Our view of our parents evolves as we get older - from believing they’re omnipotent to understanding they aren’t, and that they are fallible. Lake Effect essayist, Cari Taylor-Carlson, was an adolescent when a pack of cigarettes taught her a vital lesson about her mother.
Kids are supposed to believe everything their moms tell them. Right? Moms are supposed to always tell the truth. Right? That’s the line I believed when I was 11 and Mom said, “If you smoke even one cigarette, you will stunt your growth.” She said a lot more than that, but all I heard was “stunt your growth.” She lectured, pontificated about many subjects which related to behaving myself. Most of the time, like any kid, I turned deaf when she started one of her monologues.
But that word “stunt” crept into my brain as if I would be 4’9’, the 7th grade girl in brown and white saddle oxford shoes who spoke when no one listened, forever overlooked, surrounded by perfect popular girls.
Mom’s threat challenged me, a troublemaker who liked to push the boundaries of proper behavior. That’s why my friend Claudia and I stole a pack of Pall Malls, from my parent’s kitchen cupboard. Don’t tell me not to smoke. That’s an invitation to bring on the cigarettes.
This was the 50s. Everyone smoked. We were curious, liked the smell. When my mom smoked, she put on her happy face, especially when she took a deep breath and let a long swirl out her nose. My dad blew smoke rings, huge smoke rings, big enough for me to put my fist through. I decided if he could do it, so could I.
We hocked the cigarettes and headed for the woods behind my house where we knew no one would look for us. We used half a package of matches on the first cigarette, the more we tried, the more it fizzled, no matter how hard we sucked on the end. After Claudia finally got one lit, we smoked it down to the part where we were chewing tobacco. What was left was soggy, wet from our lips curled around the butt end.
When we finished, we buried the butt underneath some berry bushes. I got the giggles. That’s when Claudia said “Yuk. Your breath smells disgusting, like rotten eggs and wet tobacco. We can’t go home like this. Our parents will know.”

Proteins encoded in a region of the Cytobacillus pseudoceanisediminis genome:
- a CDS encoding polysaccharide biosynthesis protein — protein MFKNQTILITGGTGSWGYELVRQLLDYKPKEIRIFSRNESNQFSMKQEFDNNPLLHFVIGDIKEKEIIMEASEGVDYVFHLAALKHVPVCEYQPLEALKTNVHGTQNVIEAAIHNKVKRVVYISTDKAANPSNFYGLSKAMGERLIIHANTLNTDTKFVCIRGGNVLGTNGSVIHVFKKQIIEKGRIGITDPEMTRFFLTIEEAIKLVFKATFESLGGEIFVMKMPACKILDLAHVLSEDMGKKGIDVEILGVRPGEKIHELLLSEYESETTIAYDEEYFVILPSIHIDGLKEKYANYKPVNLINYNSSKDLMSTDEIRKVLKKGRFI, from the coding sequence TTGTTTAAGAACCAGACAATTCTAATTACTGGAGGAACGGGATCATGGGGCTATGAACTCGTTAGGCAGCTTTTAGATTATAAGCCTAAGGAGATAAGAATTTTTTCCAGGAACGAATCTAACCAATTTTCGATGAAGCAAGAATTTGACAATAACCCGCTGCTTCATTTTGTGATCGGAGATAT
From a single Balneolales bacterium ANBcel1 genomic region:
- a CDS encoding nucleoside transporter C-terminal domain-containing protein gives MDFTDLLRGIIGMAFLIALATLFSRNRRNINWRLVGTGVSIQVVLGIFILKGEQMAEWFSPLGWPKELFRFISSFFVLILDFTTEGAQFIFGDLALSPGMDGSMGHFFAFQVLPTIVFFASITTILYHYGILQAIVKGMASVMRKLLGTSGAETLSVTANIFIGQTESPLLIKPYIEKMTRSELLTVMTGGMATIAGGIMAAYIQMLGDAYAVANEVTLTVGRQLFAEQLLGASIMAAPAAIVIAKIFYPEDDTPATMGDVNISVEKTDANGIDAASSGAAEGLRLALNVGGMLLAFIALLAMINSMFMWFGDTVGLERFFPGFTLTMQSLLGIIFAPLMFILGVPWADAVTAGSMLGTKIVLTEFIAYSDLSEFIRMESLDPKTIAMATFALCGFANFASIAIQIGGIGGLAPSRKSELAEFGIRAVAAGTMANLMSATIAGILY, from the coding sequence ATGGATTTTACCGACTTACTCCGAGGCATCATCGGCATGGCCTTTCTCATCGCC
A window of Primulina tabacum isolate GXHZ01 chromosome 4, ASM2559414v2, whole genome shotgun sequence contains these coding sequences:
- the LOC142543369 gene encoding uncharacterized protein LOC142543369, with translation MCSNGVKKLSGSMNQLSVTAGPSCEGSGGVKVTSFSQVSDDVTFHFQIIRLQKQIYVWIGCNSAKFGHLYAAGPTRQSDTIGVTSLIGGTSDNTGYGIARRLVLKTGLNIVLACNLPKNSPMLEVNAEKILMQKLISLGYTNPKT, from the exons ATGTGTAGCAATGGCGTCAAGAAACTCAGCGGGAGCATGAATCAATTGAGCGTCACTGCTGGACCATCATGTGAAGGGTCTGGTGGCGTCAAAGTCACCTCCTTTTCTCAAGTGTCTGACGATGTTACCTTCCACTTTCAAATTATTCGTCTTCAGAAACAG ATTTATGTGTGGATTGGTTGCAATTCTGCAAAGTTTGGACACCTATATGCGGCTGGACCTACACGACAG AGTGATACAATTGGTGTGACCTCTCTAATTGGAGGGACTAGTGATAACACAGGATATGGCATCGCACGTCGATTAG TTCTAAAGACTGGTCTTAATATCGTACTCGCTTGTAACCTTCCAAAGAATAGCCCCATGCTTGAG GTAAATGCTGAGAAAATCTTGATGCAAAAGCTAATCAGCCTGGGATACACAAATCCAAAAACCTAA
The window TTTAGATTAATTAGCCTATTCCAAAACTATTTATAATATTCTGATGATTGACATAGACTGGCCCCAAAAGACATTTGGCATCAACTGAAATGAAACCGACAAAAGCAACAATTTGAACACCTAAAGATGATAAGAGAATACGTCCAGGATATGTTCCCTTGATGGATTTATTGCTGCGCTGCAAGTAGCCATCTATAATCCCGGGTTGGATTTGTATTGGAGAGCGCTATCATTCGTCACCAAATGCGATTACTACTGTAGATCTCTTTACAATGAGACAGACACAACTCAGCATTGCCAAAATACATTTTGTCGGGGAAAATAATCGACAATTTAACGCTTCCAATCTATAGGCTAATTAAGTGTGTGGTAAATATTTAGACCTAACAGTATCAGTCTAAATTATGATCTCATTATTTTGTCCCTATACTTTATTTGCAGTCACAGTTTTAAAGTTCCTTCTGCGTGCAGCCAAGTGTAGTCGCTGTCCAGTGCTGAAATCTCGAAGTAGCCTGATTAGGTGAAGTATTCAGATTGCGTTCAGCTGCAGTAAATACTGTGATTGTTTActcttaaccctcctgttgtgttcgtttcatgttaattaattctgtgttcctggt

“Then let’s steal something at the drug store,” I said. “Let’s get something to make our breath smell better.”
We walked to Rexalls on Twelve-Mile Road, two blocks from my house, where I slipped some Sen-Sens in to my pocket. Big letters on the outside of the box read “Breath Freshener.” Problem solved.
The Sen-Sens came in a small cardboard container, like a kitchen match box with an inside compartment which slid out like a dresser drawer. It had a small hole on the bottom. When we shook it, little square things fell into our hands. We hid behind the magazine rack and forced ourselves to chew all the horrid so called breath fresheners, pellets which tasted like licorice, black jelly beans, black gum drops, Twizzlers, only worse, stronger, disgusting.
While we laughed and choked on the Sen-Sens, we failed to note the man behind the counter watching us. As I tossed the empty box in the wastebasket I heard a loud voice, “Wait, just a minute.”
He wrote down our names, addresses, and phone numbers, fished the box out of the trash and said, “Take this home; show it to your parents; tell them what you did.”
Not only did I have to return to the drugstore with an apology, pay for the stupid little Sen-Sens with my entire allowance from the last month, I also got the spanking of my life. I had a purple butt from the spatula Mom used on me in her fury when she found out her child was a thief.
My bruised butt healed in a week. I secretly recorded my height on my bedroom wall and checked every day to see if I was growing. After two years and three inches, I stopped checking and decided Mom had lied. She gets high grades for creativity because even at 11, she suspected I fantasized myself someday tall, willowy, sexy.
I’m not sure the punishment matched the crime, or which was worse, the stolen cigarette I smoked, or the Sen Sen theft.
What I do know is this. Sometimes Moms are allowed to tell their children things which drop into the grey area of half-truths, which then land in the category of “This is for your own good.” My mom’s bluff, not fully understood until I had my own children, took on a life of its own as evidenced by my belief in the stunted growth theory.
Some part of Mom’s empty threat worked, because all my high school friends smoked. I refused to try another cigarette until I was eighteen, certain I had reached my full adult height, 5’5”.